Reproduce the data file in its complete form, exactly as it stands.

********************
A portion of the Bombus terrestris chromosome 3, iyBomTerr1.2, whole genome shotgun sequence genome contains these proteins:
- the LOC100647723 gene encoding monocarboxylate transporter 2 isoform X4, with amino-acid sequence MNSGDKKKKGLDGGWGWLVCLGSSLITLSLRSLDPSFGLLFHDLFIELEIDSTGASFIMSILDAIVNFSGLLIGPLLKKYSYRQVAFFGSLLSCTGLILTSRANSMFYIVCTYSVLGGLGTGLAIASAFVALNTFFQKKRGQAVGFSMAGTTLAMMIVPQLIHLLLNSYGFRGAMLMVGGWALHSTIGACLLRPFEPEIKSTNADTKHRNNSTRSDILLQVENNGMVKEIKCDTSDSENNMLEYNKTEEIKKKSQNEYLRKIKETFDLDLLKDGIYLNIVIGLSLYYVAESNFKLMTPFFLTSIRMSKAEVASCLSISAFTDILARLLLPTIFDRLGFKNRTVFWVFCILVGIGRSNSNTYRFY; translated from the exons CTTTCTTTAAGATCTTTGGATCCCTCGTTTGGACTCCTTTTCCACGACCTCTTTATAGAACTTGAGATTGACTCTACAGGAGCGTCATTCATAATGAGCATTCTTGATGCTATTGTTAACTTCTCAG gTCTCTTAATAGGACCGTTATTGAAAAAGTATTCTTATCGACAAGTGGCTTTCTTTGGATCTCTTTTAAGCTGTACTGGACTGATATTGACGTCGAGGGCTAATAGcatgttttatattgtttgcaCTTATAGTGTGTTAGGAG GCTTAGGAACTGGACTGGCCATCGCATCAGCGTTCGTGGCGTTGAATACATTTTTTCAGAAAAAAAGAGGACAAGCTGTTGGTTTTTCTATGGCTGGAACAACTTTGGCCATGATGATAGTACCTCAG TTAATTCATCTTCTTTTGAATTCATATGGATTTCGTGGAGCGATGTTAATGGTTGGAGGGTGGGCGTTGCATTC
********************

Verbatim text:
A portion of the Bombus terrestris chromosome 3, iyBomTerr1.2, whole genome shotgun sequence genome contains these proteins:
- the LOC100647723 gene encoding monocarboxylate transporter 2 isoform X4, with amino-acid sequence MNSGDKKKKGLDGGWGWLVCLGSSLITLSLRSLDPSFGLLFHDLFIELEIDSTGASFIMSILDAIVNFSGLLIGPLLKKYSYRQVAFFGSLLSCTGLILTSRANSMFYIVCTYSVLGGLGTGLAIASAFVALNTFFQKKRGQAVGFSMAGTTLAMMIVPQLIHLLLNSYGFRGAMLMVGGWALHSTIGACLLRPFEPEIKSTNADTKHRNNSTRSDILLQVENNGMVKEIKCDTSDSENNMLEYNKTEEIKKKSQNEYLRKIKETFDLDLLKDGIYLNIVIGLSLYYVAESNFKLMTPFFLTSIRMSKAEVASCLSISAFTDILARLLLPTIFDRLGFKNRTVFWVFCILVGIGRSNSNTYRFY; translated from the exons CTTTCTTTAAGATCTTTGGATCCCTCGTTTGGACTCCTTTTCCACGACCTCTTTATAGAACTTGAGATTGACTCTACAGGAGCGTCATTCATAATGAGCATTCTTGATGCTATTGTTAACTTCTCAG gTCTCTTAATAGGACCGTTATTGAAAAAGTATTCTTATCGACAAGTGGCTTTCTTTGGATCTCTTTTAAGCTGTACTGGACTGATATTGACGTCGAGGGCTAATAGcatgttttatattgtttgcaCTTATAGTGTGTTAGGAG GCTTAGGAACTGGACTGGCCATCGCATCAGCGTTCGTGGCGTTGAATACATTTTTTCAGAAAAAAAGAGGACAAGCTGTTGGTTTTTCTATGGCTGGAACAACTTTGGCCATGATGATAGTACCTCAG TTAATTCATCTTCTTTTGAATTCATATGGATTTCGTGGAGCGATGTTAATGGTTGGAGGGTGGGCGTTGCATTC